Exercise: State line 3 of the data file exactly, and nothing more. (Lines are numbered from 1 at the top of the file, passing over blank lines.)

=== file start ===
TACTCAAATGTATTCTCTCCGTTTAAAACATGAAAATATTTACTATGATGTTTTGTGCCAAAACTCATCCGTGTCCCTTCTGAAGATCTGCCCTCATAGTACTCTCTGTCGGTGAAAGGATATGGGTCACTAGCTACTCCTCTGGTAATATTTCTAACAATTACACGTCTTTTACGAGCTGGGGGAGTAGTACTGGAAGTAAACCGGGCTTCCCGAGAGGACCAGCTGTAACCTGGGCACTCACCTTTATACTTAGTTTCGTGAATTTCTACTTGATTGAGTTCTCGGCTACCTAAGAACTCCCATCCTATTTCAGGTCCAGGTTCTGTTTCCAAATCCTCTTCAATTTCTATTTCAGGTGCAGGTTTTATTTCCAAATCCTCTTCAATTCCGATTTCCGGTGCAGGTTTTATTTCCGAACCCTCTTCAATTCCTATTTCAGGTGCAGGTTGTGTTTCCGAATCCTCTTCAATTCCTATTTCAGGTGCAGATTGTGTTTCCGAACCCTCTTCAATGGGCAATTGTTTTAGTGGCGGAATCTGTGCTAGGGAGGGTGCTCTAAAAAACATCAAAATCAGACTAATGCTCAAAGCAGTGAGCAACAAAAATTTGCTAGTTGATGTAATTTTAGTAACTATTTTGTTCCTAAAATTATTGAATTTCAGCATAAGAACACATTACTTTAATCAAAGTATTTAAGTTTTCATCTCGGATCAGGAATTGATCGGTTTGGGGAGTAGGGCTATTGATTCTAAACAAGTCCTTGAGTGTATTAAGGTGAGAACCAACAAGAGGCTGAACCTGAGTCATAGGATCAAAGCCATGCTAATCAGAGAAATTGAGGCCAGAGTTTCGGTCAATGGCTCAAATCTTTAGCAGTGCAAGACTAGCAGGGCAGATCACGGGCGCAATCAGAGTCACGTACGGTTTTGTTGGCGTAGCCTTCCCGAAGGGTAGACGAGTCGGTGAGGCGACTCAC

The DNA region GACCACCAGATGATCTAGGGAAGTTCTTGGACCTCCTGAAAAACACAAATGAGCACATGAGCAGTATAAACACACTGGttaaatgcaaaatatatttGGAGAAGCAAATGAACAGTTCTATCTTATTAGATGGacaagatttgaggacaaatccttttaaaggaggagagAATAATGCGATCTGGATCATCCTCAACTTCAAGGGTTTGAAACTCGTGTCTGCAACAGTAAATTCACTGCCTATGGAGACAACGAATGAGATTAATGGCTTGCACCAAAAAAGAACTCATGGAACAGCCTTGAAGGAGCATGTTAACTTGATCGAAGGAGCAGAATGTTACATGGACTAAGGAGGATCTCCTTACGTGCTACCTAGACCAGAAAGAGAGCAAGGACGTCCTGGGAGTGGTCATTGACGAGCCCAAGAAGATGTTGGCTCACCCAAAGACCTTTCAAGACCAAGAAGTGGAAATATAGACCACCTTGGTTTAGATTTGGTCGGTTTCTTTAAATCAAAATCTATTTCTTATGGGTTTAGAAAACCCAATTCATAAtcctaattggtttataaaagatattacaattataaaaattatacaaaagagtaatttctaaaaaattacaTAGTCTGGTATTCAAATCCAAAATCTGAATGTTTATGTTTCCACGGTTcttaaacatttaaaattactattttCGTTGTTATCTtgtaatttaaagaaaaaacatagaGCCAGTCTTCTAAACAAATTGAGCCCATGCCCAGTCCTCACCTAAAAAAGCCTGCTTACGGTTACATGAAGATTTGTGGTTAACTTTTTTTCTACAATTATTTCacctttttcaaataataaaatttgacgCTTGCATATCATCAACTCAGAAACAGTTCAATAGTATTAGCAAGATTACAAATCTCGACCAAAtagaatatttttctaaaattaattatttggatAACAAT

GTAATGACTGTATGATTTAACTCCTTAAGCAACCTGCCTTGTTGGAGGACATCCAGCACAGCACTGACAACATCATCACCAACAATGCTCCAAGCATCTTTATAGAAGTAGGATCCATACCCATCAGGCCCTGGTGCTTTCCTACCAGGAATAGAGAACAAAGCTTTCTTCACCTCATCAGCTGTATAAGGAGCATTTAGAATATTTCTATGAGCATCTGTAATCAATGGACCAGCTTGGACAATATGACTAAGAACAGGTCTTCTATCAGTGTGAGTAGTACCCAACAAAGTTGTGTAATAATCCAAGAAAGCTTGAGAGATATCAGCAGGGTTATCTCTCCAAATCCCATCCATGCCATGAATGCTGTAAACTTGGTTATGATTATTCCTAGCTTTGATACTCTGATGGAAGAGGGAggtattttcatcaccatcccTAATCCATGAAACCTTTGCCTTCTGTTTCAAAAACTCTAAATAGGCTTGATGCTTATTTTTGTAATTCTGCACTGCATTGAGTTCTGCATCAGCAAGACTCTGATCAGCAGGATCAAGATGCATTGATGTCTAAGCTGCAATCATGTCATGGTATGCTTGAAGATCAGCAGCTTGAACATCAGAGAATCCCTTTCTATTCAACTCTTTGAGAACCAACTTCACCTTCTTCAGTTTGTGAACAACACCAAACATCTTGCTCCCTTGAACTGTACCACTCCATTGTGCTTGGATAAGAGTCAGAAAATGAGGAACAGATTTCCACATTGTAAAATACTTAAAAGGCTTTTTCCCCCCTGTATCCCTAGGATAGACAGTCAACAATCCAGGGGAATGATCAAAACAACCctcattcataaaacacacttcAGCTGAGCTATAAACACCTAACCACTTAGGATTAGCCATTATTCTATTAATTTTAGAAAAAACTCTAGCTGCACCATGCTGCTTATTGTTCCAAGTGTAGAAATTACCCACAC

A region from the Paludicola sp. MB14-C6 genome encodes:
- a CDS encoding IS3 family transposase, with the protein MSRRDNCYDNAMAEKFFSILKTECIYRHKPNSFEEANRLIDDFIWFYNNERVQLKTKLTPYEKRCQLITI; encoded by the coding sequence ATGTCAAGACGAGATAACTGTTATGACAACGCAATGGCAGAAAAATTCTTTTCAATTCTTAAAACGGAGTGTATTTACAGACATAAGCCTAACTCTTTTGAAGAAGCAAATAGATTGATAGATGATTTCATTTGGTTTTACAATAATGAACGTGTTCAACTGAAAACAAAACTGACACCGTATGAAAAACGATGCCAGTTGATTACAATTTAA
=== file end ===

GTAATGACTGTATGATTTAACTCCTTAAGCAACCTGCCTTGTTGGAGGACATCCAGCACAGCACTGACAACATCATCACCAACAATGCTCCAAGCATCTTTATAGAAGTAGGATCCATACCCATCAGGCCCTGGTGCTTTCCTACCAGGAATAGAGAACAAAGCTTTCTTCACCTCATCAGCTGTATAAGGAGCATTTAGAATATTTCTATGAGCATCTGTAATCAATGGACCAGCTTGGACAATATGACTAAGAACAGGTCTTCTATCAGTGTGAGTAGTACCCAACAAAGTTGTGTAATAATCCAAGAAAGCTTGAGAGATATCAGCAGGGTTATCTCTCCAAATCCCATCCATGCCATGAATGCTGTAAACTTGGTTATGATTATTCCTAGCTTTGATACTCTGATGGAAGAGGGAggtattttcatcaccatcccTAATCCATGAAACCTTTGCCTTCTGTTTCAAAAACTCTAAATAGGCTTGATGCTTATTTTTGTAATTCTGCACTGCATTGAGTTCTGCATCAGCAAGACTCTGATCAGCAGGATCAAGATGCATTGATGTCTAAGCTGCAATCATGTCATGGTATGCTTGAAGATCAGCAGCTTGAACATCAGAGAATCCCTTTCTATTCAACTCTTTGAGAACCAACTTCACCTTCTTCAGTTTGTGAACAACACCAAACATCTTGCTCCCTTGAACTGTACCACTCCATTGTGCTTGGATAAGAGTCAGAAAATGAGGAACAGATTTCCACATTGTAAAATACTTAAAAGGCTTTTTCCCCCCTGTATCCCTAGGATAGACAGTCAACAATCCAGGGGAATGATCAAAACAACCctcattcataaaacacacttcAGCTGAGCTATAAACACCTAACCACTTAGGATTAGCCATTATTCTATTAATTTTAGAAAAAACTCTAGCTGCACCATGCTGCTTATTGTTCCAAGTGTAGAAATTACCCACAC